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here's a look at the weather in some cities around the country. mostly sunny in new york, 74 degrees. chance of thunderstorms in miami. mostly sunny in dallas, with a breeze, 93. partly cloudy in los angeles, 80 degrees. let's check your national forecast. most of the east coast will be sunny as will much of the south. scattered showers and thunderstorms will extend from kansas to ohio and kentucky, some of which will be strong. scattered thunderstorms are likely across the rockies and the central high plains. heavier downpours are possible in colorado. expect morning clouds and patchy fog along the west coast. in sports this morning, if you thought the nfl's replacement officials were under scrutiny after sunday's games, oh, wait until you see what happened at the end of last night's game between the packers and the seahawks. seattle down five. russell wilson heaves the ball to the end zone. no time on the clock. it's grabbed by a seattle receiver and a green bay defender.
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the official on the right signals touchdown. the one on the left says interception. it will go to the booth for review. >> after further review, the call on the field stands, touchdown. game is over. >> so the nfl rule book states if both players gain control of the ball at the same time, the catch goes to the offensive team. but it appears green bay's jennings has control first. seattle comes away with a controversial win 14-12. >> just look at the replay. and then the fact that it was reviewed. it's awful. >> it was a simultaneous catch. that's how they called it. the tag goes to the runner. good call. >> not everybody thought it was a good call. check out some of the reactions from twitter. packers receiver greg jennings says come on, man, can't even be upset anymore. laugh at the nfl for allowing america's game to come to this.
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and green bay's t.j. lang cursed the nfl and wrote fine me and use the money to pay the regular refs. wisconsin's state senator joined in the action on twitter as well. he tweeted nfl commissioner roger goodell's office phone number to his followers. that's not good. he said if the league doesn't end its lockout of the officials, the rest of the season will be a joke. in lighter news to, baseball now and the red hot race for the wild card. in texas, adrian beltre ties the game in the seventh inning with a two-run homer. beltre comes up against in the ninth, knocks in the game-winning run with a single. the a's are now just two games up on the angels for the last wild card in the a.l. in houston, cardinals center fielder jon jay going to rob jason castro of an extra-base hit when he makes a juggling bare handed catch. look at that. it's in the fourth inning. the cards win 6-1 and stay three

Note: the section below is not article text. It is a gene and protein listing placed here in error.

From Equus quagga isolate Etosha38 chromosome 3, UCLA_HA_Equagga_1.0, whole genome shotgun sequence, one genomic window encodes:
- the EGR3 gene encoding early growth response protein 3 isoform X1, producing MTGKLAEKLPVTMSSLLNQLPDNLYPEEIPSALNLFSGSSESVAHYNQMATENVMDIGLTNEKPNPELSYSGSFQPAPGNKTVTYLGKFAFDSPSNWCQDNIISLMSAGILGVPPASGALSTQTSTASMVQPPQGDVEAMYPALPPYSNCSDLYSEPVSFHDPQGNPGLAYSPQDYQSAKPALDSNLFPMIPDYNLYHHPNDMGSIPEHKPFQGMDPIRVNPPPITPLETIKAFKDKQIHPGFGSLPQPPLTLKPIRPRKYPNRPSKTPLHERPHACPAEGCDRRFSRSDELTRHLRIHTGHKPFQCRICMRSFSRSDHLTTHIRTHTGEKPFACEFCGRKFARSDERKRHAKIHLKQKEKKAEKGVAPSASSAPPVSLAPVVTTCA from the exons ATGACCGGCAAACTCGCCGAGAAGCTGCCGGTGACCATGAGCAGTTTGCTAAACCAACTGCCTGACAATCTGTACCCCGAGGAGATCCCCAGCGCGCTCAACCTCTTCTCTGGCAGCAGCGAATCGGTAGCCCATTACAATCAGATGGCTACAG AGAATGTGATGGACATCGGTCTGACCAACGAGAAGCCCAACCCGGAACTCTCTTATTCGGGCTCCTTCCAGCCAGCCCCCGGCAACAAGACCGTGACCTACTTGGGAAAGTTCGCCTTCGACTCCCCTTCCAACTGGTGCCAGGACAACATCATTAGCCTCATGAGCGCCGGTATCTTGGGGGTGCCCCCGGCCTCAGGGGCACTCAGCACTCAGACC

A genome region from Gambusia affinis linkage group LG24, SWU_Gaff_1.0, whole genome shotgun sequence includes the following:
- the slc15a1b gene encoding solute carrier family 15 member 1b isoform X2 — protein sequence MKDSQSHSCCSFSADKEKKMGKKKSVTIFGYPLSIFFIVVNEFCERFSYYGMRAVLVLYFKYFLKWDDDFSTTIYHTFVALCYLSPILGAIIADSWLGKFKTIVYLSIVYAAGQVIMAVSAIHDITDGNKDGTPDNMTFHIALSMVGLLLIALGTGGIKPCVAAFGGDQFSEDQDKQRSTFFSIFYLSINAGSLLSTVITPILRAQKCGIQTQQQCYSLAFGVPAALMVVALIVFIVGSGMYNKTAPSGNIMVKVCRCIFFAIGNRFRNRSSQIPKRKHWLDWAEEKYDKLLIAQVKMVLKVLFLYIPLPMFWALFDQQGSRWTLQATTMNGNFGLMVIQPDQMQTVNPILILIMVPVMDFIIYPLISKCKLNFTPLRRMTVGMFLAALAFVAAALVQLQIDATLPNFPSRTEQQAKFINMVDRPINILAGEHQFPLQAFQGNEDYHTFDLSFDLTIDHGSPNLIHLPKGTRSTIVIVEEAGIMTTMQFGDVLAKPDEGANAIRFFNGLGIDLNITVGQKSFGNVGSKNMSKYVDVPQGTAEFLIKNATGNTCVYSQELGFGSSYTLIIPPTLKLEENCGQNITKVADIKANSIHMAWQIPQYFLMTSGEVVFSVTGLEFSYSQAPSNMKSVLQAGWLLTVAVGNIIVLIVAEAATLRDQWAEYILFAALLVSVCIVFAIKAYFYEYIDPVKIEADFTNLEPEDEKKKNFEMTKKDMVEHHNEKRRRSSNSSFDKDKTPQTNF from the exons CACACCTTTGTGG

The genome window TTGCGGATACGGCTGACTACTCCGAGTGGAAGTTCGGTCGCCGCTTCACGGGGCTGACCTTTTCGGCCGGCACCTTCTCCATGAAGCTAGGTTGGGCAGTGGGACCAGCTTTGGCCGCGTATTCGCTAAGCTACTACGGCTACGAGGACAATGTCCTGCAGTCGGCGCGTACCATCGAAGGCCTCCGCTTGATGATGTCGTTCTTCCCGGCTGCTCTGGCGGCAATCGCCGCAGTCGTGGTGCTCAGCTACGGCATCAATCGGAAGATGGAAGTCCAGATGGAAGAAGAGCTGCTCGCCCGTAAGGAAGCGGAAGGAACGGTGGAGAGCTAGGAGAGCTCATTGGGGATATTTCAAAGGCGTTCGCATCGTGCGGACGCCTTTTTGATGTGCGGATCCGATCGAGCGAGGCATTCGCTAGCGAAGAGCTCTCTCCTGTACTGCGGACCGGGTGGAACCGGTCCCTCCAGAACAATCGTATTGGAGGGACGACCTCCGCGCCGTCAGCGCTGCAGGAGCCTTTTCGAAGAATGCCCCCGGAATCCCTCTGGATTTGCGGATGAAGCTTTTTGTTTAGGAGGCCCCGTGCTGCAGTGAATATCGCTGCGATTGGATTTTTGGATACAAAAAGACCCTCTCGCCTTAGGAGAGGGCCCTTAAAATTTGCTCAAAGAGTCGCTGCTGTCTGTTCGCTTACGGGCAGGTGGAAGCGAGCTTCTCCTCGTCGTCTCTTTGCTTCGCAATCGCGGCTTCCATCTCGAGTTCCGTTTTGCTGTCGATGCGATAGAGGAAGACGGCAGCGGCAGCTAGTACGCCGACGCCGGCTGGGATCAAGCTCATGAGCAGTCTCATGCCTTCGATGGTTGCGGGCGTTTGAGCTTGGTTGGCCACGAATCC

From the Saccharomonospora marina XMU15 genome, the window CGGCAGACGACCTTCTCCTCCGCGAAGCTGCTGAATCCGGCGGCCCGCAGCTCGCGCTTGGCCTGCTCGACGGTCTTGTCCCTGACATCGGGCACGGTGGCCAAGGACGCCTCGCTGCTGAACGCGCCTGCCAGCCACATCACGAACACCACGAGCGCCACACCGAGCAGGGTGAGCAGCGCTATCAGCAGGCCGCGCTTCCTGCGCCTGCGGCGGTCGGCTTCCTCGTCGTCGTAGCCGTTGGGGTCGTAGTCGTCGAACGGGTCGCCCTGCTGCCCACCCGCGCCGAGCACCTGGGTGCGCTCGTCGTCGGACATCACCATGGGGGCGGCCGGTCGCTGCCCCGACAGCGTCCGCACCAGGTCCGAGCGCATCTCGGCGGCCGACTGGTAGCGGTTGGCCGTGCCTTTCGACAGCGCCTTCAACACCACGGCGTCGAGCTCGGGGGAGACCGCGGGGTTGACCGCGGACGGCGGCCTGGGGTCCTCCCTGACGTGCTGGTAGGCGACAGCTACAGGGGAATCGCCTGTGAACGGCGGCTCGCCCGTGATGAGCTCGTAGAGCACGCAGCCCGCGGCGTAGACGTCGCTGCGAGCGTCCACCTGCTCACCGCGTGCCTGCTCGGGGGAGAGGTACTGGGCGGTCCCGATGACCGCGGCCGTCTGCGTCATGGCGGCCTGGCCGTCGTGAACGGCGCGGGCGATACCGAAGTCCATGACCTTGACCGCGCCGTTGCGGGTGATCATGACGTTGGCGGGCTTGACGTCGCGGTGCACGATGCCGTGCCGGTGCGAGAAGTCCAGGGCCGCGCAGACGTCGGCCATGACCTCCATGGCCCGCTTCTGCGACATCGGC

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and a half games up on the dodgers and brewers for the n.l.'s second wild card spot. when we come back, a medical mystery. health officials are monitoring a new sars-like virus in the middle east that's left one person dead. e virus in the middle east that's left one person dead. [ telephone rings ] how's the camping trip? well, the kids had fun, but i think i slept on a rock. ♪ the best part of wakin' up what are you doing? having coffee. ohh. ♪ is folgers in your cup i don't have time for the flu. that's why i'm knocking things off my to-do list. vitamin d, done! hand sanitizer, done! hey, eric! i'm here for my flu shot. sorry, didn't make an appointment. well, you don't need one.
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here's a look at the weather in some cities around the country. mostly sunny in atlanta, 80. chance of thunderstorms in st. louis, 80 degrees. thunderstorms in denver, 71. partly sunny in seattle, 66 degrees. a group of former u.s. military leaders wants the federal government to revamp nutritional guidelines for foods sold in schools, especially those sold from vending machines. the group estimates school children consume 400 billion excess calories a year. they say junk food is fueling the nation's obesity epidemic in children, which ultimately will make it difficult to find fit recruits. the world health organization is closely watching a new
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respiratory virus related to the potentially deadly sars virus. the latest case killed one person in saudi arabia. another, a qatari citizen is in critical con in london. both cases have raised concerns ahead of next month's annual pilgrimage which draws millions to saudi arabia. scientists may be one step closer toward finding a cure, or at least an effective treatment, for breast cancer. new research suggests the answer may lie in the genetics of the disease. dr. jon lapook reports. >> reporter: it's been a mystery of breast cancer treatment. why do many women with the same disease have such different outcomes? a comprehensive genetic analysis of breast cancer has provided a key clue. >> this study again really confirmed that breast cancer is not one disease, but it's at least four different diseases. and what we've found here are now some of the genetic causes of these four different diseases, and that's really important. >> reporter: it's important